The development of a suite of audit tools for the HSE National Home Birth Service

Gerard Fealy, Isobel Maria Healy, Mary Curtin, Caroline Keegan, Marie O'Shea, Paul Ward, Sive Bailey

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Research indicates that place of birth is a factor in both maternal and infant outcomes and that, for both multiparous and nulliparous women, a planned home birth leads to fewer interventions than for those birthing in an obstetric hospital. Home birth is also acknowledged as a safe option for both low risk multiparous and nulliparous healthy women. The evidence also indicates that there is no increased risk relating to perinatal outcomes for multigravida women birthing at home; however the evidence indicates that infants of nulliparous women have a slightly increased risk of a poorer perinatal outcome and thereby transfer of care may be required. Accordingly, healthy women with straightforward pregnancies should have access to and information about all birth settings including: birth centres, including alongside and freestanding midwife-led birthing centres; home birth and obstetric-led units; along with the related maternity care outcomes for the settings. Likewise, midwives providing home birth services should be supported in their practice through a seamless maternity service linking community and hospital settings (Midwifery 2020, 2010) and a comprehensive clinical governance arrangement, including an audit mechanism that promotes best practice.

The HSE Home Birth Service in Ireland currently offers a home birth service to low risk women with a straightforward pregnancy who choose to plan to have a home birth. In 2013, the HSE established a Clinical Governance Group (CGG) to develop a system for clinical governance for the national homebirth service provided by Self Employed Community Midwives (SECM). As part of the process of developing a governance infrastructure for the service, the HSE commissioned a research team at the UCD School of Nursing, Midwifery and Health Systems to develop an audit tool as part of this infrastructure. The project to develop the audit tool was conducted over a six-month period in late 2015 and early 2016. Using a process of stakeholder engagement, including users of the home birth service and representatives of women’s advocacy groups, the team developed a suite of four bespoke audit tools with the assistance of an expert panel. The tools are designed as self-completion tools for use by homebirth service users, midwives, the HSE, and a third party. Key principles informed the content of the tools, including: recognising and enabling choice and shared decision making; supporting women in their choice of place of birth; recognising birth as a normal physiological process; promoting quality and safety of midwifery practice; and effective and transparent governance of the home birth service.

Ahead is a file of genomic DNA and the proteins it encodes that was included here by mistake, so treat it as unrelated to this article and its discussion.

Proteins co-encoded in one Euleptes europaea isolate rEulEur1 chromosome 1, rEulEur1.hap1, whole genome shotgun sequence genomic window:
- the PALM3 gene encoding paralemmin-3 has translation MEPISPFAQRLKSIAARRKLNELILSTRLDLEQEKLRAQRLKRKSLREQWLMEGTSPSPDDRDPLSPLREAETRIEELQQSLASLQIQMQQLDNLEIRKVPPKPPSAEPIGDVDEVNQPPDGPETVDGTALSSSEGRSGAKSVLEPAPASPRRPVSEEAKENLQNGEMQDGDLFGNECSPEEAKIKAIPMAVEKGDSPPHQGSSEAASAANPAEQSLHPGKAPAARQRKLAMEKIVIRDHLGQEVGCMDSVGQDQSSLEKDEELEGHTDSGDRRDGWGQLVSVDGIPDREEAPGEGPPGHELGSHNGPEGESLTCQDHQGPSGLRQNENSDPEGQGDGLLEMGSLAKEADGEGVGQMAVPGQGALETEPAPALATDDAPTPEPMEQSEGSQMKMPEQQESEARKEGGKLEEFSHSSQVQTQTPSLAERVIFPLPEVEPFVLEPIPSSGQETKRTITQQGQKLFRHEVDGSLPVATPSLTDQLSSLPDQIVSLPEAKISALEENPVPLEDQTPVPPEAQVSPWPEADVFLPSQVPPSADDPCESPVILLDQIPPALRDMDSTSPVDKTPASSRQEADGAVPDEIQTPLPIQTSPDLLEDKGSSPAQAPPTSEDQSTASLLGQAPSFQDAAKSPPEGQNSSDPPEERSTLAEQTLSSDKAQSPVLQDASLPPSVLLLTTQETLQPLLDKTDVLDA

Original languageEnglish
PublisherUCD Press
Publication statusPublished - May 2016
Externally publishedYes


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